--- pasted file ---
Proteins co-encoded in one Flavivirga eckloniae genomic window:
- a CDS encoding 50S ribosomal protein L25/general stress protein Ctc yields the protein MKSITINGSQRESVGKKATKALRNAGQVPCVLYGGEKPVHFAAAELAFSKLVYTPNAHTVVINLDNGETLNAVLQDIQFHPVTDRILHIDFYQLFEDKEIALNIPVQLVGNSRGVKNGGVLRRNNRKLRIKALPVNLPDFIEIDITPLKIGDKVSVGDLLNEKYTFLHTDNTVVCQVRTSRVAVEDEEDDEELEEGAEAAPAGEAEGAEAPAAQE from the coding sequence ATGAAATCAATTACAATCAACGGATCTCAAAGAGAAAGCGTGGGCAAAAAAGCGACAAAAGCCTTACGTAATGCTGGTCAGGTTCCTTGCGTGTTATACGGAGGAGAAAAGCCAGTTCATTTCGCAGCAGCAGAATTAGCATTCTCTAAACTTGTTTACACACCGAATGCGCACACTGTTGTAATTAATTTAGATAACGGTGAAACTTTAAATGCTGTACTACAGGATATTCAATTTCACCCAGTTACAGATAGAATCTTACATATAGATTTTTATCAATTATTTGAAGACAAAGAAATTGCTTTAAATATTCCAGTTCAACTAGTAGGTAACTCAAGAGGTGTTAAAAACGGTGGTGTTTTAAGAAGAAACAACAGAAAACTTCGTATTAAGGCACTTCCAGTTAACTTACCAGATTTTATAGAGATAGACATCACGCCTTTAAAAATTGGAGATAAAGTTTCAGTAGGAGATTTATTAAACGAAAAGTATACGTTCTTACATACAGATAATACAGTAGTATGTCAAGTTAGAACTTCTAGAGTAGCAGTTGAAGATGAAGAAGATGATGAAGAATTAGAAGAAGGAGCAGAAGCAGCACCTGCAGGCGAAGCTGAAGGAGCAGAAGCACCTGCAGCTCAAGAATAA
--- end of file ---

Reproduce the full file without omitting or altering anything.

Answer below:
Proteins co-encoded in one Flavivirga eckloniae genomic window:
- a CDS encoding 50S ribosomal protein L25/general stress protein Ctc yields the protein MKSITINGSQRESVGKKATKALRNAGQVPCVLYGGEKPVHFAAAELAFSKLVYTPNAHTVVINLDNGETLNAVLQDIQFHPVTDRILHIDFYQLFEDKEIALNIPVQLVGNSRGVKNGGVLRRNNRKLRIKALPVNLPDFIEIDITPLKIGDKVSVGDLLNEKYTFLHTDNTVVCQVRTSRVAVEDEEDDEELEEGAEAAPAGEAEGAEAPAAQE from the coding sequence ATGAAATCAATTACAATCAACGGATCTCAAAGAGAAAGCGTGGGCAAAAAAGCGACAAAAGCCTTACGTAATGCTGGTCAGGTTCCTTGCGTGTTATACGGAGGAGAAAAGCCAGTTCATTTCGCAGCAGCAGAATTAGCATTCTCTAAACTTGTTTACACACCGAATGCGCACACTGTTGTAATTAATTTAGATAACGGTGAAACTTTAAATGCTGTACTACAGGATATTCAATTTCACCCAGTTACAGATAGAATCTTACATATAGATTTTTATCAATTATTTGAAGACAAAGAAATTGCTTTAAATATTCCAGTTCAACTAGTAGGTAACTCAAGAGGTGTTAAAAACGGTGGTGTTTTAAGAAGAAACAACAGAAAACTTCGTATTAAGGCACTTCCAGTTAACTTACCAGATTTTATAGAGATAGACATCACGCCTTTAAAAATTGGAGATAAAGTTTCAGTAGGAGATTTATTAAACGAAAAGTATACGTTCTTACATACAGATAATACAGTAGTATGTCAAGTTAGAACTTCTAGAGTAGCAGTTGAAGATGAAGAAGATGATGAAGAATTAGAAGAAGGAGCAGAAGCAGCACCTGCAGGCGAAGCTGAAGGAGCAGAAGCACCTGCAGCTCAAGAATAA